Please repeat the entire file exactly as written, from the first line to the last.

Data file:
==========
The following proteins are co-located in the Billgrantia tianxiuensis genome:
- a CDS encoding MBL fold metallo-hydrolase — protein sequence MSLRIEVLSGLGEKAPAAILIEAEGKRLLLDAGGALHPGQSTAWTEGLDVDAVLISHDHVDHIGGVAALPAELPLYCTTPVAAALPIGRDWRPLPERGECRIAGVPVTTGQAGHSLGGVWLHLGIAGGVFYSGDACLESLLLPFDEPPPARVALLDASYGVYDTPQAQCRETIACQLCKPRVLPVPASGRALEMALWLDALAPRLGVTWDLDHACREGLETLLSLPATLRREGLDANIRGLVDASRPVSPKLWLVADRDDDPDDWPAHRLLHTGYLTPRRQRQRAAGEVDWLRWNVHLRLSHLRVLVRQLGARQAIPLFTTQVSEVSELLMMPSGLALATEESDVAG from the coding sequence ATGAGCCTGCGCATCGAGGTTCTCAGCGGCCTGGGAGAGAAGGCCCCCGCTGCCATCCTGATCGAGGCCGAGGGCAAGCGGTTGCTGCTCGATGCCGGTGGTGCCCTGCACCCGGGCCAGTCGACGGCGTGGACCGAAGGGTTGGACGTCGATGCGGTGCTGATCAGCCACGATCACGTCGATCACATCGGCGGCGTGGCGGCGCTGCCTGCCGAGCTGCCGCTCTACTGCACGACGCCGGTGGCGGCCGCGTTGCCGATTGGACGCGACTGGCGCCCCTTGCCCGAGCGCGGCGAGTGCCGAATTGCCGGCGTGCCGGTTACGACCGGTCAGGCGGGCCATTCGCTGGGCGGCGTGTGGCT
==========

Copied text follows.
The following proteins are co-located in the Billgrantia tianxiuensis genome:
- a CDS encoding MBL fold metallo-hydrolase — protein sequence MSLRIEVLSGLGEKAPAAILIEAEGKRLLLDAGGALHPGQSTAWTEGLDVDAVLISHDHVDHIGGVAALPAELPLYCTTPVAAALPIGRDWRPLPERGECRIAGVPVTTGQAGHSLGGVWLHLGIAGGVFYSGDACLESLLLPFDEPPPARVALLDASYGVYDTPQAQCRETIACQLCKPRVLPVPASGRALEMALWLDALAPRLGVTWDLDHACREGLETLLSLPATLRREGLDANIRGLVDASRPVSPKLWLVADRDDDPDDWPAHRLLHTGYLTPRRQRQRAAGEVDWLRWNVHLRLSHLRVLVRQLGARQAIPLFTTQVSEVSELLMMPSGLALATEESDVAG from the coding sequence ATGAGCCTGCGCATCGAGGTTCTCAGCGGCCTGGGAGAGAAGGCCCCCGCTGCCATCCTGATCGAGGCCGAGGGCAAGCGGTTGCTGCTCGATGCCGGTGGTGCCCTGCACCCGGGCCAGTCGACGGCGTGGACCGAAGGGTTGGACGTCGATGCGGTGCTGATCAGCCACGATCACGTCGATCACATCGGCGGCGTGGCGGCGCTGCCTGCCGAGCTGCCGCTCTACTGCACGACGCCGGTGGCGGCCGCGTTGCCGATTGGACGCGACTGGCGCCCCTTGCCCGAGCGCGGCGAGTGCCGAATTGCCGGCGTGCCGGTTACGACCGGTCAGGCGGGCCATTCGCTGGGCGGCGTGTGGCT